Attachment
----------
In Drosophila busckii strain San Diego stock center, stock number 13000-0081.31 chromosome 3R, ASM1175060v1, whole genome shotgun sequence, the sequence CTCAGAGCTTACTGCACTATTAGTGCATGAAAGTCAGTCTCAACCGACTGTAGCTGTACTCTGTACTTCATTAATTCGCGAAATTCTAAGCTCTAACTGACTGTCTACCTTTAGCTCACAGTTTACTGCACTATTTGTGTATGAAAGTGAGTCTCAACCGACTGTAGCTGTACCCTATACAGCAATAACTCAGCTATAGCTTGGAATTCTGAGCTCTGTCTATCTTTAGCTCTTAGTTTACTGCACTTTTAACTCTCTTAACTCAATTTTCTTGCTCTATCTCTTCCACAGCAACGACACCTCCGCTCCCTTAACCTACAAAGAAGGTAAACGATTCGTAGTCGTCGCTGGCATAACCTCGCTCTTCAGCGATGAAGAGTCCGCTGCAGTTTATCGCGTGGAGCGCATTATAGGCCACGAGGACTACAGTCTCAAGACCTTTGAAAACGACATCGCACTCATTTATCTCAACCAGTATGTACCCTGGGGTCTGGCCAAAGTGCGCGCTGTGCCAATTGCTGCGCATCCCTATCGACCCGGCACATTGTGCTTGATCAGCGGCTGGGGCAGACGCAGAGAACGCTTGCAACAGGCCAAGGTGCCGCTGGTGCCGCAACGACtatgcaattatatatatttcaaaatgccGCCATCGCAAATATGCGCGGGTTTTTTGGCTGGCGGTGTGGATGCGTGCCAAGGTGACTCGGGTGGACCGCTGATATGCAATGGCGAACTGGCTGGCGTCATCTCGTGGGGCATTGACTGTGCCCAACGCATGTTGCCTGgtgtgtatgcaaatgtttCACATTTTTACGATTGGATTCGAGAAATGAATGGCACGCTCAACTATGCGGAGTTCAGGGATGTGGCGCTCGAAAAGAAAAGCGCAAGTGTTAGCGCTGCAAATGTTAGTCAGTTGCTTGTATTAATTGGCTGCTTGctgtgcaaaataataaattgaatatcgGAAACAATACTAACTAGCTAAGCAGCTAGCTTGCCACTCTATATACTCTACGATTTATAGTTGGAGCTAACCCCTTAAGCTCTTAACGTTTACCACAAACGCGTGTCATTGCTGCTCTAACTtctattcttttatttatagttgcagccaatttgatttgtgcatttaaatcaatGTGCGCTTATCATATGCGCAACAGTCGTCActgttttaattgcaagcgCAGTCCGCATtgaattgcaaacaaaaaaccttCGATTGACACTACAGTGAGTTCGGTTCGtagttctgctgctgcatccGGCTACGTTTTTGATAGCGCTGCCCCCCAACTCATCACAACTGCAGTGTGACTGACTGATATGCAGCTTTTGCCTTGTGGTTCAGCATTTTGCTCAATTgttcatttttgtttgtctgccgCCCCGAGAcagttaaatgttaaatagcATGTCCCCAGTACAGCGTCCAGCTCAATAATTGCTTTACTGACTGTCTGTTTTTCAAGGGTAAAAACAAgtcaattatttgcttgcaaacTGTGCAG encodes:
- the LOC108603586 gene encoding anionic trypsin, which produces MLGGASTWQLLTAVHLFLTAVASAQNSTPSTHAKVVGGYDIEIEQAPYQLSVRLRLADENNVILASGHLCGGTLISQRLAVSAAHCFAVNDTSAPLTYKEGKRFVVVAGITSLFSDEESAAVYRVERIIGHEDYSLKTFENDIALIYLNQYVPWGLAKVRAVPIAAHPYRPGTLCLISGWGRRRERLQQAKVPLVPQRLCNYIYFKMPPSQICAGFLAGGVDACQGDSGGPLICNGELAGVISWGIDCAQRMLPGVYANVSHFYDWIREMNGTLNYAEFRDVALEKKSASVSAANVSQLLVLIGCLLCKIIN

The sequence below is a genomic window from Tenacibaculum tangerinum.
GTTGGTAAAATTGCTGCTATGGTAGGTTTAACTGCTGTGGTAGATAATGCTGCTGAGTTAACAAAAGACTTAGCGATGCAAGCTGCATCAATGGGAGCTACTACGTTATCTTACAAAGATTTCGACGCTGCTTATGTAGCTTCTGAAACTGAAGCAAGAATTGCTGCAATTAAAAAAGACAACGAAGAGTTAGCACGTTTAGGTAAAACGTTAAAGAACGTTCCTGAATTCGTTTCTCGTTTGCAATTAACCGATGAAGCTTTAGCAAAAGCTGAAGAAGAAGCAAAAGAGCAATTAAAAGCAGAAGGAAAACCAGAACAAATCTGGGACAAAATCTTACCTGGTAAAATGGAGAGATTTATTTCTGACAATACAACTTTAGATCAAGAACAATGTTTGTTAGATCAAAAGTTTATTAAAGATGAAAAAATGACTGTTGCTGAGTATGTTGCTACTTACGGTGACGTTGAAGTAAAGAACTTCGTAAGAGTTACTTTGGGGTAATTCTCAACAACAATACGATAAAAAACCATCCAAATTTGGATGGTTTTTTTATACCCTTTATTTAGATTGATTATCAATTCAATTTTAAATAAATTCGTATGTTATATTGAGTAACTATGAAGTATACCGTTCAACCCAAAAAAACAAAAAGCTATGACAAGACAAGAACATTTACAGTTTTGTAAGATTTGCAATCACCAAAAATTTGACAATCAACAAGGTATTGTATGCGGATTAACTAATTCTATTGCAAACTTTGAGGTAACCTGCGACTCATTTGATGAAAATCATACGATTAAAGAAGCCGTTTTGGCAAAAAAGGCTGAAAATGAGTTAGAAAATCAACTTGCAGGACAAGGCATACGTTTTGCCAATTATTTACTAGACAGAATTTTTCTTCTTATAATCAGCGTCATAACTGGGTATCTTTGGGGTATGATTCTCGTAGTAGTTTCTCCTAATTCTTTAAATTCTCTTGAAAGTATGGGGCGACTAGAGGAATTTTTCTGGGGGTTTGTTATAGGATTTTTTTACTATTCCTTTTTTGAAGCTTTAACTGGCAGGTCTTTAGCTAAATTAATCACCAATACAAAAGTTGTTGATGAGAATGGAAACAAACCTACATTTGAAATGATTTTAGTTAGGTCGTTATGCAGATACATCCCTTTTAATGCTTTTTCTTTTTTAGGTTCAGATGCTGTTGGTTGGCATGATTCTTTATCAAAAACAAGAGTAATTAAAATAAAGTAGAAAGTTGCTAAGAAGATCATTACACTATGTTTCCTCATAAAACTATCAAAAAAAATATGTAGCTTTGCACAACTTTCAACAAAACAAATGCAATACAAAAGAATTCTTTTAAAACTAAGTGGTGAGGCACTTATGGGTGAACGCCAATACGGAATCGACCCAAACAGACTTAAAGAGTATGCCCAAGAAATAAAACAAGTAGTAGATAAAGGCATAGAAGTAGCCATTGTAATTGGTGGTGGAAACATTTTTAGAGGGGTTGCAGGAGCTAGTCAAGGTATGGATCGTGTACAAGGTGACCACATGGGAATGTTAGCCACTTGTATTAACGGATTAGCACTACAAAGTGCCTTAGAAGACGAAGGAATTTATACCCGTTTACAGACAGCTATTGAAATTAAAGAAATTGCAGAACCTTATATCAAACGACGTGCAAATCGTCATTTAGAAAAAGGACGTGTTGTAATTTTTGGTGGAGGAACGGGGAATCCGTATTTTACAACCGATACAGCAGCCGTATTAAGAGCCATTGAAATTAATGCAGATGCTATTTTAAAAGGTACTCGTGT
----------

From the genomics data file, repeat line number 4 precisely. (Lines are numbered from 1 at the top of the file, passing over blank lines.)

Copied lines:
GTTGGTAAAATTGCTGCTATGGTAGGTTTAACTGCTGTGGTAGATAATGCTGCTGAGTTAACAAAAGACTTAGCGATGCAAGCTGCATCAATGGGAGCTACTACGTTATCTTACAAAGATTTCGACGCTGCTTATGTAGCTTCTGAAACTGAAGCAAGAATTGCTGCAATTAAAAAAGACAACGAAGAGTTAGCACGTTTAGGTAAAACGTTAAAGAACGTTCCTGAATTCGTTTCTCGTTTGCAATTAACCGATGAAGCTTTAGCAAAAGCTGAAGAAGAAGCAAAAGAGCAATTAAAAGCAGAAGGAAAACCAGAACAAATCTGGGACAAAATCTTACCTGGTAAAATGGAGAGATTTATTTCTGACAATACAACTTTAGATCAAGAACAATGTTTGTTAGATCAAAAGTTTATTAAAGATGAAAAAATGACTGTTGCTGAGTATGTTGCTACTTACGGTGACGTTGAAGTAAAGAACTTCGTAAGAGTTACTTTGGGGTAATTCTCAACAACAATACGATAAAAAACCATCCAAATTTGGATGGTTTTTTTATACCCTTTATTTAGATTGATTATCAATTCAATTTTAAATAAATTCGTATGTTATATTGAGTAACTATGAAGTATACCGTTCAACCCAAAAAAACAAAAAGCTATGACAAGACAAGAACATTTACAGTTTTGTAAGATTTGCAATCACCAAAAATTTGACAATCAACAAGGTATTGTATGCGGATTAACTAATTCTATTGCAAACTTTGAGGTAACCTGCGACTCATTTGATGAAAATCATACGATTAAAGAAGCCGTTTTGGCAAAAAAGGCTGAAAATGAGTTAGAAAATCAACTTGCAGGACAAGGCATACGTTTTGCCAATTATTTACTAGACAGAATTTTTCTTCTTATAATCAGCGTCATAACTGGGTATCTTTGGGGTATGATTCTCGTAGTAGTTTCTCCTAATTCTTTAAATTCTCTTGAAAGTATGGGGCGACTAGAGGAATTTTTCTGGGGGTTTGTTATAGGATTTTTTTACTATTCCTTTTTTGAAGCTTTAACTGGCAGGTCTTTAGCTAAATTAATCACCAATACAAAAGTTGTTGATGAGAATGGAAACAAACCTACATTTGAAATGATTTTAGTTAGGTCGTTATGCAGATACATCCCTTTTAATGCTTTTTCTTTTTTAGGTTCAGATGCTGTTGGTTGGCATGATTCTTTATCAAAAACAAGAGTAATTAAAATAAAGTAGAAAGTTGCTAAGAAGATCATTACACTATGTTTCCTCATAAAACTATCAAAAAAAATATGTAGCTTTGCACAACTTTCAACAAAACAAATGCAATACAAAAGAATTCTTTTAAAACTAAGTGGTGAGGCACTTATGGGTGAACGCCAATACGGAATCGACCCAAACAGACTTAAAGAGTATGCCCAAGAAATAAAACAAGTAGTAGATAAAGGCATAGAAGTAGCCATTGTAATTGGTGGTGGAAACATTTTTAGAGGGGTTGCAGGAGCTAGTCAAGGTATGGATCGTGTACAAGGTGACCACATGGGAATGTTAGCCACTTGTATTAACGGATTAGCACTACAAAGTGCCTTAGAAGACGAAGGAATTTATACCCGTTTACAGACAGCTATTGAAATTAAAGAAATTGCAGAACCTTATATCAAACGACGTGCAAATCGTCATTTAGAAAAAGGACGTGTTGTAATTTTTGGTGGAGGAACGGGGAATCCGTATTTTACAACCGATACAGCAGCCGTATTAAGAGCCATTGAAATTAATGCAGATGCTATTTTAAAAGGTACTCGTGT